Of course, there are always going to be instances when this isn't the best option. If you have problems with snoring or sleep apnea, then most doctors recommend sleeping on your side to help with these issues.

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Some other good sleep habits to adopt. 


If you tend to fall asleep easily and stay asleep the whole night but still wake up feeling stiff, then try adding some 5 to 10 minutes stretching into your morning routine.

Animals stretch as soon as they wake up and you don't see them rushing to the Kairo to get their backs realigned every week. If you have more of a problem falling asleep, then you should still benefit from a change in your morning routine.

 Adding some exercise to your stretches will make your body that much more ready to relax at the end of the day. Avoiding caffeine for several hours and your phone or computer for at least an hour before bed will also help your brain quiet down in time for dreamland.

If you wake up in the middle of the night with leg cramps, then try stretching before bed to make
sure the muscle is in tight. You could also try massaging it or apply a heating pad.

 Also Read: Science Explains How Much Sleep You Need Depending on Your Age

If you're still snoring even when you're turned on your side, then try clearing your sinuses out with saline before bed. Avoiding alcohol consumption close to bedtime also works wonders to reduce snoring. In fact, having alcohol in your system right before bed can decrease the amount of time you spend in REM sleep. So, an added bonus of avoiding it before bedtime is a longer more restful sleep.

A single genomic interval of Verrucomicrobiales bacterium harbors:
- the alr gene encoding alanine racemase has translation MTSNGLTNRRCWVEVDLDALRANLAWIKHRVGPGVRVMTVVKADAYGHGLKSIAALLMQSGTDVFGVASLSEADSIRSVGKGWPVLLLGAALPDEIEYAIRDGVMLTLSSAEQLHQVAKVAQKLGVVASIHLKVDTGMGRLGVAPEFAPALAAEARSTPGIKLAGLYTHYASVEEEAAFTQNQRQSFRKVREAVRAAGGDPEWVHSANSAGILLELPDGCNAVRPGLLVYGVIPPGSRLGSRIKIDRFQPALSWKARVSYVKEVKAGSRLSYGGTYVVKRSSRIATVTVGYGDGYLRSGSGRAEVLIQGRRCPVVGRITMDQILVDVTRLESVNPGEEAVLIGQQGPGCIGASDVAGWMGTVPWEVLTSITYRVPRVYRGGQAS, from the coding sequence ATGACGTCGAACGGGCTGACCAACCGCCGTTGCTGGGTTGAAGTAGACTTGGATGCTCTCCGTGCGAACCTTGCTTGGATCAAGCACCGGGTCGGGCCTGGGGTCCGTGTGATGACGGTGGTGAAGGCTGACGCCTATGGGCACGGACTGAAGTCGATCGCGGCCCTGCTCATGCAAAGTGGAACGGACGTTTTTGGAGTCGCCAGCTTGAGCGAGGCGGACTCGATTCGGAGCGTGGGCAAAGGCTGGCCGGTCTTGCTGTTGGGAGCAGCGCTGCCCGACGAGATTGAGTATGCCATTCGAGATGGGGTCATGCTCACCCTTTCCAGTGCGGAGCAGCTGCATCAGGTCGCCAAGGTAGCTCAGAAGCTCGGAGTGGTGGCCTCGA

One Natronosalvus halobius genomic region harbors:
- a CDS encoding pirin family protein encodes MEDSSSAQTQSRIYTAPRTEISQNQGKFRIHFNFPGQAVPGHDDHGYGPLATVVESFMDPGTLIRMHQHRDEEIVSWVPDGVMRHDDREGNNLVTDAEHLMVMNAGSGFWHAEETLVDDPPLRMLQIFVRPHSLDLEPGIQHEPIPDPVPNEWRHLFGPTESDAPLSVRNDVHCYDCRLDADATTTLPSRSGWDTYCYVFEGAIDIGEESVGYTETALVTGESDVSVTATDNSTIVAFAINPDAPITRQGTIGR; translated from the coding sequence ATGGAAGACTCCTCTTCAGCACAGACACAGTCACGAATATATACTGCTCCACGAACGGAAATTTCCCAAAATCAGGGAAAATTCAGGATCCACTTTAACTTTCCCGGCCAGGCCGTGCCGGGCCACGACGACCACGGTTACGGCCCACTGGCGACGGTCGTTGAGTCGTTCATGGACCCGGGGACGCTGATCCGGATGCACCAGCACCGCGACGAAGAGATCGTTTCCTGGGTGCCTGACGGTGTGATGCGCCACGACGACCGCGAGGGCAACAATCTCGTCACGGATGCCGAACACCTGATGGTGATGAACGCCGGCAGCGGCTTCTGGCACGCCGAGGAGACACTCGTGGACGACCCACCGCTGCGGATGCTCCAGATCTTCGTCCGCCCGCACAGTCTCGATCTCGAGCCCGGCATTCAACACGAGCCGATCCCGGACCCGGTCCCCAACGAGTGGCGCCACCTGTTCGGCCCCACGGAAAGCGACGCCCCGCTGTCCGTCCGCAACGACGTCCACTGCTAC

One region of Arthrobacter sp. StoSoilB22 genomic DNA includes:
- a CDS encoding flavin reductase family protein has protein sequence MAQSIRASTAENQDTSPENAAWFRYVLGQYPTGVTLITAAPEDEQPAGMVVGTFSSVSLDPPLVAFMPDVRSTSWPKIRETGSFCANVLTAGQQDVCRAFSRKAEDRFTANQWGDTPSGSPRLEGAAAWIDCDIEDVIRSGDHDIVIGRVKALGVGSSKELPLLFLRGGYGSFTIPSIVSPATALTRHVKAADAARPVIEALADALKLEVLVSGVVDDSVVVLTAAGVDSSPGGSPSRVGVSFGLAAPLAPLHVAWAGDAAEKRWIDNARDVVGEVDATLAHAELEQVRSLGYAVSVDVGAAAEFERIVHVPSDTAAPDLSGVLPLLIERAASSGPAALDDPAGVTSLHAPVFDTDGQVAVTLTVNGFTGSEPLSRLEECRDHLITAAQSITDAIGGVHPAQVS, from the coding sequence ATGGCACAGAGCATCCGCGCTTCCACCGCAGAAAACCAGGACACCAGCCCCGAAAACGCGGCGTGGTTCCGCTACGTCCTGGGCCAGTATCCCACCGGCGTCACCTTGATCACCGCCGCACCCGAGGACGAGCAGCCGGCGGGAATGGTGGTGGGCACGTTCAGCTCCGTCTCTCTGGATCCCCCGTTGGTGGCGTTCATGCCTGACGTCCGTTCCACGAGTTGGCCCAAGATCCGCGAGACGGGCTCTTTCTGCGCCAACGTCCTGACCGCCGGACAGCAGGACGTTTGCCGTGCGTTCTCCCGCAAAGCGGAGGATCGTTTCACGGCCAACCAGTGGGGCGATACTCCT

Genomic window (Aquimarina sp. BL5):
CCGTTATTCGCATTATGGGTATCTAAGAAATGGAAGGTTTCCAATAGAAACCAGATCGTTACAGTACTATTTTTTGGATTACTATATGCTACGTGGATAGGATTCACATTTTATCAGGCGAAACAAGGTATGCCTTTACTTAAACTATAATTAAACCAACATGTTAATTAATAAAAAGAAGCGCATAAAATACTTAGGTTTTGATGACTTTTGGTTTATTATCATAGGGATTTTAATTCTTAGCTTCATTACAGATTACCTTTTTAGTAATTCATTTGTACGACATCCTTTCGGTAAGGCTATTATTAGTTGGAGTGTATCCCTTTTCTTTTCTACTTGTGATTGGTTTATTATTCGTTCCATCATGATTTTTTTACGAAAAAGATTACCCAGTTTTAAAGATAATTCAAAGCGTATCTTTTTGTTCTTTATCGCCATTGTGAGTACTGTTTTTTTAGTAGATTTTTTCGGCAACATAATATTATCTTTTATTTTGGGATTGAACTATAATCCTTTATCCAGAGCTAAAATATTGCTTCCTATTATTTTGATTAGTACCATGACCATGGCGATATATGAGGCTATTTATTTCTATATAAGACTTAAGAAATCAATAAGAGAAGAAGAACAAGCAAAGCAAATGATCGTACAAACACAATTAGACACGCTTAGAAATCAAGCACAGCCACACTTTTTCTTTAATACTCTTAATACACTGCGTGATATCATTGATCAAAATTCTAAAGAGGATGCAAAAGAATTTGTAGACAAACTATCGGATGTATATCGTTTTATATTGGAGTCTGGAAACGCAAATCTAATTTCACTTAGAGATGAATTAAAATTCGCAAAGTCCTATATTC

Making sure your room is comfortable also helps. So, if you can adjust your thermostat in between 68 and 71 degrees Fahrenheit. This is the recommended room temperature for the best quality sleep.

Believe it or not, drinking too much water can also be detrimental to your sleep quality. The rule about getting eight glasses a day is.
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According to Glasgow based general practitioner Dr. Margaret McCarthy, utter nonsense that can actually cause kidney damage rather than preventing it. It's also not good for sleep since you'll be getting up periodically throughout the night to go to the bathroom.

 If you're still leading a mostly sedentary lifestyle, then it's better to stick to about five cups of water a day.
If your problem is getting yourself out of sleep, then be sure to set your alarm clock for the same exact time every single day. Even on the weekends and stick to it.

That way your body will settle into a rhythm and you'll eventually be able to wake up naturally without an alarm.

Also Read: 6 Poses That'll Help You Fall Asleep In 10 Seconds

So, what's your preferred sleeping position? Are you gonna try to become a back sleeper now? Let us know in the comments below.